A planned space hotel hopes to welcome guests by 2022 — for a cost of almost $800,000 a night
April 6 Email the author
Rendering of Aurora Station. (Courtesy of Orion Span)
Looking for a getaway that offers unmatched views of sunrises and sunsets? Specifically, 384 of them in 12 days?
Try outer space.
Houston-based Orion Span hopes to launch the “first luxury hotel in space” — the 35-by-14-foot Aurora Station — by late 2021 and bring guests on board the following year. The hotel will accommodate up to four travelers and two crew members at a time, racing them around the planet at high speeds for 12 days, the company said in a news release.
Adventurers pay $9.5 million per person — or about $791,666 a night — and their $80,000 deposit can already be reserved online, company officials said. But don't fear: The deposit is fully refundable.
“We want to get people into space because it’s the final frontier for our civilization,” Orion Span’s founder and chief executive, Frank Bunger, told Bloomberg.
Bunger said that one reason Orion Span can aim for a price of less than $10 million per person is because of the declining price of launches.
“Everybody’s forecasting that [launch prices are] going to fall,” he told Bloomberg. “Almost every week, there’s another rocket-launch company that’s starting up with a new way to get to orbit cheaper, faster, better.”
Orion Span's announcement of a luxury hotel in space comes amid a revival of the commercial space industry. The launch of Elon Musk's Falcon Heavy from the Kennedy Space Center in February, for example, was the latest in a series of milestones that have renewed companies' interest in space.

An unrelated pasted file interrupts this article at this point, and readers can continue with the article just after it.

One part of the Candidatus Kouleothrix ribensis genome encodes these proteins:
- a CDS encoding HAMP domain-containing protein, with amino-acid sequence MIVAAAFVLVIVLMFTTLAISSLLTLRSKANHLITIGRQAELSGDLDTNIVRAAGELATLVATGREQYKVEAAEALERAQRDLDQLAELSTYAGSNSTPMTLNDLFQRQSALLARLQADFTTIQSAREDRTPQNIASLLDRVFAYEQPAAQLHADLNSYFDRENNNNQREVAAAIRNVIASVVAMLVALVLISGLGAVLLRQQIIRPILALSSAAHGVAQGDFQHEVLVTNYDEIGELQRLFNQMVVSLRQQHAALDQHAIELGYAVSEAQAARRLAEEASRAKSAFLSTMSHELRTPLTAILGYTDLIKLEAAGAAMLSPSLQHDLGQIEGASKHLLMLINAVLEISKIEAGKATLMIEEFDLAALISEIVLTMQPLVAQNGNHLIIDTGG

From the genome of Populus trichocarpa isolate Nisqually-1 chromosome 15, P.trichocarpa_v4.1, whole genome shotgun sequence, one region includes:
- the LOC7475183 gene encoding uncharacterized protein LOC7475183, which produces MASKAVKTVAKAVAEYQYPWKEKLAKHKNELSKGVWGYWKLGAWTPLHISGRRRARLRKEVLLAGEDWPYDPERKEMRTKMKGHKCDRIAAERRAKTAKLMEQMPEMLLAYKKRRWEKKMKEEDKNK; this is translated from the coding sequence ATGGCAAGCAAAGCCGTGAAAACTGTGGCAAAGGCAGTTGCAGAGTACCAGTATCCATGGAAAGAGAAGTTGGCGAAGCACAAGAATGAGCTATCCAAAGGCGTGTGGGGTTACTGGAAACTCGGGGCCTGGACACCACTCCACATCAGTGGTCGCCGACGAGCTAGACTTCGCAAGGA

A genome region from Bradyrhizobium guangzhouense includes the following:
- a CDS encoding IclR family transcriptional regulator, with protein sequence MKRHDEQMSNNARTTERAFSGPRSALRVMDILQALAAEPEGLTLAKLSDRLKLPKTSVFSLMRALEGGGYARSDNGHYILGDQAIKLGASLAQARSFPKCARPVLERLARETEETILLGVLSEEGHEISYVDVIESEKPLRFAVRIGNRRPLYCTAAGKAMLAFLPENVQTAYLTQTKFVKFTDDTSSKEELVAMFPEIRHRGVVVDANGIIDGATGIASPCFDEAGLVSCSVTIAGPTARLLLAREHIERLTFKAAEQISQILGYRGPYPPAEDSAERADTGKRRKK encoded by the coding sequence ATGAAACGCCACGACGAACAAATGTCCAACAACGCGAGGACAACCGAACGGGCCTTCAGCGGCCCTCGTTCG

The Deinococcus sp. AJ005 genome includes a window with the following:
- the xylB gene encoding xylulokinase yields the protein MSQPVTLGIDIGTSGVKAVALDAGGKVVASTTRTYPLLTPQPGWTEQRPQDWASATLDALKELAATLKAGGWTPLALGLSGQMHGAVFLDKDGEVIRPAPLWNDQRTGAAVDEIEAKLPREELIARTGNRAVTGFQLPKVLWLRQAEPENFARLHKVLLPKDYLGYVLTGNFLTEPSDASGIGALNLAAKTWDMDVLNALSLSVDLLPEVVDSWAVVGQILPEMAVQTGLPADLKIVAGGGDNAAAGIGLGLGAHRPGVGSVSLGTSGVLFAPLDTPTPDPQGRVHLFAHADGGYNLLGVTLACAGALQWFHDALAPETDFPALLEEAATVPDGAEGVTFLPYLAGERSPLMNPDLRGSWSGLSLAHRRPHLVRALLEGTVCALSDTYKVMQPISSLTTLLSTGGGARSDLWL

The launch raised the question of whether SpaceX and other private enterprises could maintain their momentum and fulfill the promise of returning humans to space. That likelihood could increase as the Trump administration looks to restructure the role of NASA, allowing private enterprise and international partners to work closely with the space agency.
Orion Span's proposed hotel offers plenty of attractions: zero-gravity flying throughout the station, views of patrons' home towns from space, the ability to take part in research experiments such as growing food while in orbit, and live-streams with friends and family at home through high-speed Internet.
Since commercial spaceflight has yet to launch humans into space, Aurora Station visitors will have three months of training, which would begin with online courses to better understand “basic spaceflight, orbital mechanics, and pressurized environments in space,” officials told Bloomberg. The guests will also have contingency training at the company's headquarters in Houston.
“Orion Span has … taken what was historically a 24-month training regimen to prepare travelers to visit a space station and streamlined it to three months, at a fraction of the cost,” company officials said. “Our goal is to make space accessible to all, by continuing to drive greater value at lower cost.”
Bunger, a former software engineer, told Bloomberg that the experience won't be for everyone. The Aurora Station will mainly cater to those who are passionate about space and astronomical study.
“We're not selling a hey-let’s-go-to-the-beach equivalent in space,” Bunger said. “We’re selling the experience of being an astronaut. You reckon that there are people who are willing to pay to have that experience.”
Christian Davenport contributed to this report.
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